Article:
From his firm handshake to his strong and confident manner with horses, you would never guess that Bob Pivetti is going to be 81 years old next month. You would be less likely to guess that Pivetti will be competing in the upcoming San Benito County Saddle Horse Show & Rodeo for the 70th time in a row.
Seventy-one times actually, but he does not count last year’s truncated event.
“They had it, but it was just long enough to wet your whistle,” he said. “I went to it, but I don’t count it. This year, I went to the office to sign up and said ‘I want to get 70 as my number’ to mark the number of times I have done it. They had someone else lined up for it, but I managed to get it.”
Pivetti grew up in Hollister and discovered his love for horses and the rodeo at an early age, winning his very first event.
“I was probably about eight when I started riding,” he said. “I did not know anything about the horse show, but they put me in it when I was 10. They had a thing for the best little outfit, by different age groups. They got me dressed up, I rode out, and I won. And I guess that put the hook in my mouth big time.”
While it would still be some time before he could take on more difficult events, Pivetti kept riding and becoming more skilled. When he was 12, he worked the summer to buy his first saddle, coming up with the extravagant amount of $300 with help from his parents, his aunt and uncle, and his grandmother.
When Pivetti was around 14, he started to show in the junior stock horse class.
“You go down in a figure-eight pattern then stop and turn around,” he said. “I tried all the kids’ classes that I could get in—ribbon races and things like that. Then as I got older I graduated up to cattle. I got interested in riding bulls when I was in high school, but you had to be 16 and my birthday was two weeks after the Bolado Park rodeo.”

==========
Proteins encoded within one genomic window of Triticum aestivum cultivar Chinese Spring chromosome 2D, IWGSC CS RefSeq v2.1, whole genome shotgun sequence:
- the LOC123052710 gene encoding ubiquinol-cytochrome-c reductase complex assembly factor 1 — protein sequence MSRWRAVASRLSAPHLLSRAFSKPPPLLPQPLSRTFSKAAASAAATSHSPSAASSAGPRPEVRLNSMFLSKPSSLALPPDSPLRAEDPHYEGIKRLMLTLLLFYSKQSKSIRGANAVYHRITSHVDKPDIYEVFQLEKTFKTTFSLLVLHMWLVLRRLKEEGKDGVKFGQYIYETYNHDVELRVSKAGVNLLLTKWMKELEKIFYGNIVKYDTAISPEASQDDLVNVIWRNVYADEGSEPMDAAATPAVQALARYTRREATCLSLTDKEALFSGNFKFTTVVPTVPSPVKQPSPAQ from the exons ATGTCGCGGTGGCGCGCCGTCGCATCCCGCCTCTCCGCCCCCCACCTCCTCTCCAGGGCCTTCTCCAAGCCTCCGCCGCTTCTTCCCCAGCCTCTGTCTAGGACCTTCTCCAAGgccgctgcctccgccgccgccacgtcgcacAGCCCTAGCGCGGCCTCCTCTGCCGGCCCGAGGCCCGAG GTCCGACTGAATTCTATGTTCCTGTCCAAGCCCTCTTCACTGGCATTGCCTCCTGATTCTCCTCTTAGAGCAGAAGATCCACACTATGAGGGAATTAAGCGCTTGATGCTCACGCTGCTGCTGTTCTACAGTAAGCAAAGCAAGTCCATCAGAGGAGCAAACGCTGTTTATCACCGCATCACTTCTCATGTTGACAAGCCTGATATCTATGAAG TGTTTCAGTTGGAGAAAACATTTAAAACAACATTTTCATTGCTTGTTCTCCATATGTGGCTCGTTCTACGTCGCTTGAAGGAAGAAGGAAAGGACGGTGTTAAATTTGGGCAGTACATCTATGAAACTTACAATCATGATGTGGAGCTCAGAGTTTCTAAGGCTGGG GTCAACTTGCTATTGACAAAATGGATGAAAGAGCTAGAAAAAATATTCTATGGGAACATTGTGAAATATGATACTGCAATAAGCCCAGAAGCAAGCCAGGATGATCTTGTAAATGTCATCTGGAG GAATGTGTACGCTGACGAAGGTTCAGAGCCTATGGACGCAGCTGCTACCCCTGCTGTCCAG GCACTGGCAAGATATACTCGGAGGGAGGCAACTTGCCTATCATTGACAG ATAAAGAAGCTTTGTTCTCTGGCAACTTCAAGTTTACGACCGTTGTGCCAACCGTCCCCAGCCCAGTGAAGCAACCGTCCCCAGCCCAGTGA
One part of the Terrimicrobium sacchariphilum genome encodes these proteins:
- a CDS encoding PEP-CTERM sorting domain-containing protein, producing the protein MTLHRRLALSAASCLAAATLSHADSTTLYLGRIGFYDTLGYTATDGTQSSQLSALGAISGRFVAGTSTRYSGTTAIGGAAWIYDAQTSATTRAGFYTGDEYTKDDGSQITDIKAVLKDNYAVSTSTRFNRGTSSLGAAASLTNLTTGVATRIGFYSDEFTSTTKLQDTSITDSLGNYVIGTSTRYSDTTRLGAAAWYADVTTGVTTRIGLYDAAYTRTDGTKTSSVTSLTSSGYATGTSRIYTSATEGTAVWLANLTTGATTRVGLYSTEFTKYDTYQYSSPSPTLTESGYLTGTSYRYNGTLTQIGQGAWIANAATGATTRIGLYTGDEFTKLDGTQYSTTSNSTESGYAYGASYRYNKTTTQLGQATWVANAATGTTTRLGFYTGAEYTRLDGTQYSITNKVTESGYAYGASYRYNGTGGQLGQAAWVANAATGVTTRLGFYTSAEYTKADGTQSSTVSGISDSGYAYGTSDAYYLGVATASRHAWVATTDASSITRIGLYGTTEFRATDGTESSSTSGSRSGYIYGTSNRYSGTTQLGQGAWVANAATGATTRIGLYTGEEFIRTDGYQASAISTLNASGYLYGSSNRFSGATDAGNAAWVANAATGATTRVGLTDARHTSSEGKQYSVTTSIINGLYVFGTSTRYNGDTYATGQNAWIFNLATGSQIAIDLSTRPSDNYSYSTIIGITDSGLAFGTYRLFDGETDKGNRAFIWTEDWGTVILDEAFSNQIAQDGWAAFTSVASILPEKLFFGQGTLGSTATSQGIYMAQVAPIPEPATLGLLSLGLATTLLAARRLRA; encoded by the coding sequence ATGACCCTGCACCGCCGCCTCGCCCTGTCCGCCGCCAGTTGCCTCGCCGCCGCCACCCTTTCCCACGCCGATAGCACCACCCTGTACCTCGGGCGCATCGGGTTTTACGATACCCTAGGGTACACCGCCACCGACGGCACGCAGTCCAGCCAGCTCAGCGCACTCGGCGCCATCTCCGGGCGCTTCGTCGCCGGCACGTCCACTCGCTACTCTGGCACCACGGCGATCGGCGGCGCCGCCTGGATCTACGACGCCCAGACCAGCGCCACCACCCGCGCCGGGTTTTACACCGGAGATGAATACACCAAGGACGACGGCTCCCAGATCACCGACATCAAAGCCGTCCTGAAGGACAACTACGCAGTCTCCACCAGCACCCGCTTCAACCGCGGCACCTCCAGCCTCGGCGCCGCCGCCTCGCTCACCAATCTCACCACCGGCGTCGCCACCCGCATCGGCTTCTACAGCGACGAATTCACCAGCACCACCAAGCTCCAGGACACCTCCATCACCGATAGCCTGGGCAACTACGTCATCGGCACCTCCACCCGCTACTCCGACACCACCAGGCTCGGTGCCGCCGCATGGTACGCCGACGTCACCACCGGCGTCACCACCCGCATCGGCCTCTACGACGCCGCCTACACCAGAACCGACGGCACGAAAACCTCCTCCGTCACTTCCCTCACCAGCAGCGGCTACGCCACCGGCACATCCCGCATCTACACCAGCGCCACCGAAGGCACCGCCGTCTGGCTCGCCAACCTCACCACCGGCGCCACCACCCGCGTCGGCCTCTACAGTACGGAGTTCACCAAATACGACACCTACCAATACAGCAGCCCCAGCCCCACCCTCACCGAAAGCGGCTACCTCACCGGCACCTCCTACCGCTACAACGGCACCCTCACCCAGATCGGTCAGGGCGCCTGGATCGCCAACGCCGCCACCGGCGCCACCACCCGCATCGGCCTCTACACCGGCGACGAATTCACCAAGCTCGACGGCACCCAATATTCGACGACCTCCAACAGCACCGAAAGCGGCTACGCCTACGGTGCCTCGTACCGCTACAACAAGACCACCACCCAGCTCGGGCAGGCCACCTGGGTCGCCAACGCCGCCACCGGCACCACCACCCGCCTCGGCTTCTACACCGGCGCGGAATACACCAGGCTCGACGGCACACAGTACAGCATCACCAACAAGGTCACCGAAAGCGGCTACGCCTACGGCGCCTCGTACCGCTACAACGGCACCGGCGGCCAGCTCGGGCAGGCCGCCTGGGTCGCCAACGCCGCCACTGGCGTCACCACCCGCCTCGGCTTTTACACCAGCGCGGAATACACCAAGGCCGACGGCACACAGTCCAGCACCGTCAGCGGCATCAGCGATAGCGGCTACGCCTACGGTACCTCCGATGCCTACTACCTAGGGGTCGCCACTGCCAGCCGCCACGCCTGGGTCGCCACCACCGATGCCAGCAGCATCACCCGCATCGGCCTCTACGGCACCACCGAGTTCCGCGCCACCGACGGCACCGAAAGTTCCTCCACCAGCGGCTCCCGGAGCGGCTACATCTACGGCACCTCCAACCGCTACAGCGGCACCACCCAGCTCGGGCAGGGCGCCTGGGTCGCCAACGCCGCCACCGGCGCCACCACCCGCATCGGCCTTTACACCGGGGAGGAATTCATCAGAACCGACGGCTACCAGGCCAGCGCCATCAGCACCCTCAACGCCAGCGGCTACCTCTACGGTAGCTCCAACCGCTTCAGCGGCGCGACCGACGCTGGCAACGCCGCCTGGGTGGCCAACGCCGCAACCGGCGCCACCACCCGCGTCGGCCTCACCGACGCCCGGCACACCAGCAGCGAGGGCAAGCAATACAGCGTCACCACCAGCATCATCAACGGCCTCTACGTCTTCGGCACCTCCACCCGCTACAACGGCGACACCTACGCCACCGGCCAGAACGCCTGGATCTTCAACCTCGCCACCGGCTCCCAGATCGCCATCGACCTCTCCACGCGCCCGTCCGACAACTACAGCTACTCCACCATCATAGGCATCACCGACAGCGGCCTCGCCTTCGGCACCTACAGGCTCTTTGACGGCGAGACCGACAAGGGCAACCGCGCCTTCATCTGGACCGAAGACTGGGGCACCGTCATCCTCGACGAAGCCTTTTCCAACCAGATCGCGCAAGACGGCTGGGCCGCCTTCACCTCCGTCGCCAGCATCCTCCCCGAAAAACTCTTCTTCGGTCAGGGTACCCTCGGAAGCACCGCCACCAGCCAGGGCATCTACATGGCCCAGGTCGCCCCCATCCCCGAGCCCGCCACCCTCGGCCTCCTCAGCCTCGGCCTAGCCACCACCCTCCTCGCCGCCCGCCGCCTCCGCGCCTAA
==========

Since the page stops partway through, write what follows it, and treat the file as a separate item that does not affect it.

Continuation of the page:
He got his chance the next year.
“The first year I rode, I got fourth place,” he said. “When you are 17, you’re not afraid of anything. The second year, in 1960, I won it then won it again in ’61, ’63, and ’64. You have to be pretty strong, though. I rode a lot of horses, hauled hay, and dug holes. The bull riders today work with trainers and gyms, and they have special diets. I didn’t have all that. But you have to prepare—you better have your hammers cocked when you get in with the bull.”
After 1964, Pivetti rode bulls for a few more years, continuing to place, until he felt too old to go on.
“I didn’t practice enough to keep riding bulls,” he said. “I gained a little weight, got married. I was still young, but I had to choose events where I could still compete. So I stuck with the stock horses.”
Preparing for the rodeo has become a natural part of Pivetti’s yearly routine.
“Right around April,” he said, “everything is dialed in. I’ve had really good horses over the years and I get them in shape working cattle, I practice roping and get everything ready. By the time I get to Bolado Park, I have been working at it for three months. But I go out to brandings and cattle sortings, so when I am competing, a lot of it is muscle memory.”
As he takes on fewer events for himself, he has been encouraging his children and grandchildren to ride. His grand-nephew, Vincent Nino, 18, is one of his star pupils.
“Bob is an icon,” said Pivetti’s niece and Vincent’s mother, Danielle Nino. “My son, Vince, and my uncle have always had a very good connection and he has let him use his really nice cutting horses for the last two years. He taught him how to perfect the art, and since then he has become a really good cutter. He really cares and would do anything to help him follow in his footsteps.”
Pivetti will be participating in the cattle sorting on June 25, though he has entered other events.
“I was in the figure-eight eliminations but I got eliminated,” he said. “I had an old horse I used to have that was perfect for that and over the years, I have won it twice. But she died six months ago and I got a new horse. It’s my fault—I didn’t practice enough with him and he didn’t give me a good shot.”
While Pivetti was eliminated from one event this year, he will continue to work with the rodeo in the future.
“I know I am old because there are a lot of things I can’t do,” he said. “Three years ago I had my knee replaced and last year I had open-heart surgery. It was either that or I would have been walking around with a time bomb in my chest. But you can only take it one day at a time. I can still ride. I am glad I am as old as I am because it is better than the alternative. And I will keep doing the rodeo for as long as I can. ”
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